I am not sure exactly when personal brand building became the powerful force it is today, but I do know that the growth in social media coupled with consumers love of smart phones and PDA’s (not sure which fueled which) gave everyone a no-cost way to create and build their own personal brand.
Creating and maintaining a strong personal digital presence has become an important priority for lots of people for all kinds of reasons. If you are looking for that next job, have an expertise that others might value, are involved in things or have interests that might connect you to new and also interesting people, you should think about and carefully shape and nurture your personal brand. On the other hand, if all you want is attention, be forewarned that you might get what you seek but at a cost you may not have understood.
For all of us in the nonprofit arena, it is especially important to think carefully about the image we present and be cautious about how that presence is communicated in the very public and open digital space. While personal branding is, by definition, personal, it is also a reflection on the nonprofit that either employs you or counts on you for leadership and support.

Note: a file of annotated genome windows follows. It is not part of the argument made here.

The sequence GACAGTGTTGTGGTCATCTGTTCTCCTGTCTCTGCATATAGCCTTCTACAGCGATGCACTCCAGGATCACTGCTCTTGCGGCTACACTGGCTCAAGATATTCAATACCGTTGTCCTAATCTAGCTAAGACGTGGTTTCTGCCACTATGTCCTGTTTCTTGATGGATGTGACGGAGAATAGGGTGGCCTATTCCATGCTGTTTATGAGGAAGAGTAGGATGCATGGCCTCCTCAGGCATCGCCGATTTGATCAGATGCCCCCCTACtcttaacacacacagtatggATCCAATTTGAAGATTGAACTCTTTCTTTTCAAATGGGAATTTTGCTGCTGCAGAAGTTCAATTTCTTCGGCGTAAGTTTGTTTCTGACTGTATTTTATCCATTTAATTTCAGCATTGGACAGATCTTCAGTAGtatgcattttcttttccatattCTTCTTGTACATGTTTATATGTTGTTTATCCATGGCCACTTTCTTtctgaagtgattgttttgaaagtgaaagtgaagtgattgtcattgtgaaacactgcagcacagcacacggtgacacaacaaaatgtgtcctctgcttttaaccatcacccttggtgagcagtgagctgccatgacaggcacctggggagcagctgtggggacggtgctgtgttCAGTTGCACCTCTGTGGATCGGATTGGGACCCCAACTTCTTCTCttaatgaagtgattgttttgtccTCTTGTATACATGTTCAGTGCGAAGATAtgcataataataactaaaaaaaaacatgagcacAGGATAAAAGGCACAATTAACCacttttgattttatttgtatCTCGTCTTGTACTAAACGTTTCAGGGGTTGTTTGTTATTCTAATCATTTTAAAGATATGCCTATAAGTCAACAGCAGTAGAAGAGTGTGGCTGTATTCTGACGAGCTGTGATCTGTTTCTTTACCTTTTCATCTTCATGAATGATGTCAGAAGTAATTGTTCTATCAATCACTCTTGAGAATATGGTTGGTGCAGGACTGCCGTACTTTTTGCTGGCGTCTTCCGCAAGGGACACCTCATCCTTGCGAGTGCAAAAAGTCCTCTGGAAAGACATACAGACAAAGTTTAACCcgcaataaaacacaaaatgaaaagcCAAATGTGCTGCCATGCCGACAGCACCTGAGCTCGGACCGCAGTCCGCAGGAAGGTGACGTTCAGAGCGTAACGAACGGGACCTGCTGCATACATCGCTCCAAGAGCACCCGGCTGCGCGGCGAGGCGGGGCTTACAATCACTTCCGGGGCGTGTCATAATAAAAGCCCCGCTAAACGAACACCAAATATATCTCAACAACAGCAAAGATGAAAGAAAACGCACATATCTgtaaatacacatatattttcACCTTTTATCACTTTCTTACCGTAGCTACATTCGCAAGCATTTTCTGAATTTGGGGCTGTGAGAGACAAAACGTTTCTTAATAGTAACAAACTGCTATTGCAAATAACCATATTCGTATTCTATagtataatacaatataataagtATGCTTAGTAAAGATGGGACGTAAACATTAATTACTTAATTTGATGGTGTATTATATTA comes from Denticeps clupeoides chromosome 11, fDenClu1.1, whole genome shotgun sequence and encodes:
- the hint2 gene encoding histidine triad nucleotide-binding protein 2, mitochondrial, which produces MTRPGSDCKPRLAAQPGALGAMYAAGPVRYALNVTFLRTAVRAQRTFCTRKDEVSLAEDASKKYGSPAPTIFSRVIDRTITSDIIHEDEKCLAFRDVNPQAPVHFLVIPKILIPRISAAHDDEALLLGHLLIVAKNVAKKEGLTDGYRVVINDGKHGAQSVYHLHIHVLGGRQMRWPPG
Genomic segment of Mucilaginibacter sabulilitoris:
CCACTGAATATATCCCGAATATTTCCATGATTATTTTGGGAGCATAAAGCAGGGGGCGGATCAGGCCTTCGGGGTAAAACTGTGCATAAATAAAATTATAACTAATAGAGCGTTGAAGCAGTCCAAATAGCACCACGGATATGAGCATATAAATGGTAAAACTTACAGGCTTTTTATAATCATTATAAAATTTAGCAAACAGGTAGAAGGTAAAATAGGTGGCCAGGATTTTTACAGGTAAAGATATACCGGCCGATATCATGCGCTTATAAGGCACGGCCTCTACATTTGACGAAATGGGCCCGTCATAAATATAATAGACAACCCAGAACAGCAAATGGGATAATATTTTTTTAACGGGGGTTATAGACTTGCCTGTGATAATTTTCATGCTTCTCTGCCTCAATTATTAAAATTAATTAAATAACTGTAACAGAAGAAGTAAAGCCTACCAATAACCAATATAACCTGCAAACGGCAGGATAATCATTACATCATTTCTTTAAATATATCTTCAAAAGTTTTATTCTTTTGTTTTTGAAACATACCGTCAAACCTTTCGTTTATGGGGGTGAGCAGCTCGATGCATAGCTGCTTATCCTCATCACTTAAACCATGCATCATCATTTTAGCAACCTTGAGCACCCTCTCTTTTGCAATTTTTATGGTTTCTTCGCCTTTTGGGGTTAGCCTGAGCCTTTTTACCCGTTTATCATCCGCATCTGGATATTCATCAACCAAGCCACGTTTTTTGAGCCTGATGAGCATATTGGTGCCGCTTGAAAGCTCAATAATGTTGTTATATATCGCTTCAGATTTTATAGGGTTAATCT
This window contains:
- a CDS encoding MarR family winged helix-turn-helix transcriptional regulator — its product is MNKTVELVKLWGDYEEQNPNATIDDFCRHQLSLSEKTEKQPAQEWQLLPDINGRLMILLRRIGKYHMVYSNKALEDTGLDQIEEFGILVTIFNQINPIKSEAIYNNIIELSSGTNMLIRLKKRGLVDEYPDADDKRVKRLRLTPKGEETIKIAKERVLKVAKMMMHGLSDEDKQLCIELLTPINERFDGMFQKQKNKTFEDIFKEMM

A few tips on how to build your personal brand so that it supports your goals, conveys the right image and does no harm to either you or your nonprofit.
First, before you tweet and/or use one of the geolocation apps (Foursquare.com) that communicate your physical location, stop and ask yourself, “Do I really want everyone to know that I am sitting at a Starbucks with friends at 3 pm on a workday when maybe I should be at my desk?” After all, while it might seem innocent to let your friends know what you are up to , you may also be tagging yourself a slacker.
You really need to spend think-time when brand-building. Consider your goals, who you are trying to influence, who might see your brand efforts, and how each of your brand activities adds value or doesn’t and be prepared to pull your fingers off the keypad for a few minutes. While personal branding may connect you to someone who can then connect you to someone else who can get you that important job interview, your brand can and will also make public lots of other information about you that you may not want others to know.
So, think of yourself as a valuable commodity worth protecting and like Google or Microsoft or Coca Cola, manage your brand like the smart, responsible person you want us to believe you are.